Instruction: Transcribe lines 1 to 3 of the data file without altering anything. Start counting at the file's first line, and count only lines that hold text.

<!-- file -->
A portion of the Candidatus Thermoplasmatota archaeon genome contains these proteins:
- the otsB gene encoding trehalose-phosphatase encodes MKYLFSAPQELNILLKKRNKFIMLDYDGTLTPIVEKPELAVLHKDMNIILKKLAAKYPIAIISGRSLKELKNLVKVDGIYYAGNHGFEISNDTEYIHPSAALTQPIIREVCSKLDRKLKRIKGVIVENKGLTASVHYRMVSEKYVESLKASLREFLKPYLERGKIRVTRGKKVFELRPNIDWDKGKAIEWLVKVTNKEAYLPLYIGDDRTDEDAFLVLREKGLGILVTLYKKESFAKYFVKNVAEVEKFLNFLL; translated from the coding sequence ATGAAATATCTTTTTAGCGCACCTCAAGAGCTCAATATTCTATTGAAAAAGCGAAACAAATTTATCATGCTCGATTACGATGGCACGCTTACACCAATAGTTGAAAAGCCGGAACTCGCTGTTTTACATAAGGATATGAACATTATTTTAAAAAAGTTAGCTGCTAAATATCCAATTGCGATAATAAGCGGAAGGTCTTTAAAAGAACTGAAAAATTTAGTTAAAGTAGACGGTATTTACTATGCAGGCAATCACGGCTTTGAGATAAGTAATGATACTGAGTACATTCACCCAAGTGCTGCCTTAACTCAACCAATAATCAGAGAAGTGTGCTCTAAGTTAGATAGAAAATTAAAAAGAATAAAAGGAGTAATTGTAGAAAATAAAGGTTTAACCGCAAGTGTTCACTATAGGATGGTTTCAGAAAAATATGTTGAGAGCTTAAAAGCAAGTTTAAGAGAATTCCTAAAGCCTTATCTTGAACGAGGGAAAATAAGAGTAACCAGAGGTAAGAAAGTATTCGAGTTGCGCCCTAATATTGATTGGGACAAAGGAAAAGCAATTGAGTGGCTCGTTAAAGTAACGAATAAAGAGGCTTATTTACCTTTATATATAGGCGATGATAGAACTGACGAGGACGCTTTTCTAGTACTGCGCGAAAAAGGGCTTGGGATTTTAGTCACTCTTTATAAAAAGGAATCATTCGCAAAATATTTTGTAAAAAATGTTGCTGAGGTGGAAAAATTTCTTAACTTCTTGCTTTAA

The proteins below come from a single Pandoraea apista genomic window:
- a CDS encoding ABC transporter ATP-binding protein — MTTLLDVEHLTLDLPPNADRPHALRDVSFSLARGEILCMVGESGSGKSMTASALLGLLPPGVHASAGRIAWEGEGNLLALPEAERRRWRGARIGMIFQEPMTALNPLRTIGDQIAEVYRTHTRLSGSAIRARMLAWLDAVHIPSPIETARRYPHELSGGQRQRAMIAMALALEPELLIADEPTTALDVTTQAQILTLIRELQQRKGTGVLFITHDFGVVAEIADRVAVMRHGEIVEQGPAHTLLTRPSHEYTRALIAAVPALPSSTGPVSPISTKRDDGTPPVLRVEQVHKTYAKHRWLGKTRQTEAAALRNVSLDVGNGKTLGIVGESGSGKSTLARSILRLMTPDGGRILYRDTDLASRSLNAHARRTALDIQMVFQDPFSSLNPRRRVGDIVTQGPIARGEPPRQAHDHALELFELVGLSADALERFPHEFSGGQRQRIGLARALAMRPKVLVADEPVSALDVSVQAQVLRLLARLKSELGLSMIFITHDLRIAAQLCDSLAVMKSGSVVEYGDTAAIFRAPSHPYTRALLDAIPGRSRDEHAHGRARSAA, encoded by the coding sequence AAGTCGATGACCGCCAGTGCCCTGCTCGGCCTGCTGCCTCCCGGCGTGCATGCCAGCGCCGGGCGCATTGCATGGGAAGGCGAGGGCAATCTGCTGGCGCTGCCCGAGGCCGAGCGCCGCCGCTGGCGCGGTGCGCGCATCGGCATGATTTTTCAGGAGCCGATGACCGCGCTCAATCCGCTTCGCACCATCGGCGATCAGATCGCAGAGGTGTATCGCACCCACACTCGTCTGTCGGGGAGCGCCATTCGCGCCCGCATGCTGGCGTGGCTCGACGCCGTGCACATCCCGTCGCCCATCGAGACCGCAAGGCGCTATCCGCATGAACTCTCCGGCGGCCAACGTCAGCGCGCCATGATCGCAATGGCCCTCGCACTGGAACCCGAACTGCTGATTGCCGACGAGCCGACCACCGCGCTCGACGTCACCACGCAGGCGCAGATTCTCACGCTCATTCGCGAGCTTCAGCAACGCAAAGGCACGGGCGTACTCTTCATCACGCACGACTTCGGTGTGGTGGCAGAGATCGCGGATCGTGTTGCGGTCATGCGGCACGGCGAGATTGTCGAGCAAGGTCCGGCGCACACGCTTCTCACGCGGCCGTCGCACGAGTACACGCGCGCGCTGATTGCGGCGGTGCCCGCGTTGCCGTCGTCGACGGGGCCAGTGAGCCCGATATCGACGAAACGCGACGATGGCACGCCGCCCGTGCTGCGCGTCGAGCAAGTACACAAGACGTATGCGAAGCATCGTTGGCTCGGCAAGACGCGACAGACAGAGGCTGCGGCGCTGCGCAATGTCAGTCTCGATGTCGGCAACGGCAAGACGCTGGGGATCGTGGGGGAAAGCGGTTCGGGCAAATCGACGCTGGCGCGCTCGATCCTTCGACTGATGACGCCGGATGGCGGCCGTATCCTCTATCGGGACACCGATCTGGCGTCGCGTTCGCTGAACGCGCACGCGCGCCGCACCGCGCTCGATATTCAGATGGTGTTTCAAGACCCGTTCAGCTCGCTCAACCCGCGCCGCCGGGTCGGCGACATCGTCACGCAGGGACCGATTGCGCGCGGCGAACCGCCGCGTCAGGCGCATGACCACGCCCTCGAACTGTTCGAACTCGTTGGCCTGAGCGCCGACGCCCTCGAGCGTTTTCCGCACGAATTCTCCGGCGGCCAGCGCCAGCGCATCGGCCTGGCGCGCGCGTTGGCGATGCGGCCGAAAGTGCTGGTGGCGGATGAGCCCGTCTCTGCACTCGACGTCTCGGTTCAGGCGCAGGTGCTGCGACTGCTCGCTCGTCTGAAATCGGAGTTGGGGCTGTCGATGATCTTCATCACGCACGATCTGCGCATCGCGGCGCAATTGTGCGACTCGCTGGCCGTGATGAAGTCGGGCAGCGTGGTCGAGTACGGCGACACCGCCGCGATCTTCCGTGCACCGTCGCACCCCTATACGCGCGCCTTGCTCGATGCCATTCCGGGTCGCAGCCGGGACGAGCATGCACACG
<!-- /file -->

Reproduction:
A portion of the Candidatus Thermoplasmatota archaeon genome contains these proteins:
- the otsB gene encoding trehalose-phosphatase encodes MKYLFSAPQELNILLKKRNKFIMLDYDGTLTPIVEKPELAVLHKDMNIILKKLAAKYPIAIISGRSLKELKNLVKVDGIYYAGNHGFEISNDTEYIHPSAALTQPIIREVCSKLDRKLKRIKGVIVENKGLTASVHYRMVSEKYVESLKASLREFLKPYLERGKIRVTRGKKVFELRPNIDWDKGKAIEWLVKVTNKEAYLPLYIGDDRTDEDAFLVLREKGLGILVTLYKKESFAKYFVKNVAEVEKFLNFLL; translated from the coding sequence ATGAAATATCTTTTTAGCGCACCTCAAGAGCTCAATATTCTATTGAAAAAGCGAAACAAATTTATCATGCTCGATTACGATGGCACGCTTACACCAATAGTTGAAAAGCCGGAACTCGCTGTTTTACATAAGGATATGAACATTATTTTAAAAAAGTTAGCTGCTAAATATCCAATTGCGATAATAAGCGGAAGGTCTTTAAAAGAACTGAAAAATTTAGTTAAAGTAGACGGTATTTACTATGCAGGCAATCACGGCTTTGAGATAAGTAATGATACTGAGTACATTCACCCAAGTGCTGCCTTAACTCAACCAATAATCAGAGAAGTGTGCTCTAAGTTAGATAGAAAATTAAAAAGAATAAAAGGAGTAATTGTAGAAAATAAAGGTTTAACCGCAAGTGTTCACTATAGGATGGTTTCAGAAAAATATGTTGAGAGCTTAAAAGCAAGTTTAAGAGAATTCCTAAAGCCTTATCTTGAACGAGGGAAAATAAGAGTAACCAGAGGTAAGAAAGTATTCGAGTTGCGCCCTAATATTGATTGGGACAAAGGAAAAGCAATTGAGTGGCTCGTTAAAGTAACGAATAAAGAGGCTTATTTACCTTTATATATAGGCGATGATAGAACTGACGAGGACGCTTTTCTAGTACTGCGCGAAAAAGGGCTTGGGATTTTAGTCACTCTTTATAAAAAGGAATCATTCGCAAAATATTTTGTAAAAAATGTTGCTGAGGTGGAAAAATTTCTTAACTTCTTGCTTTAA

The proteins below come from a single Pandoraea apista genomic window: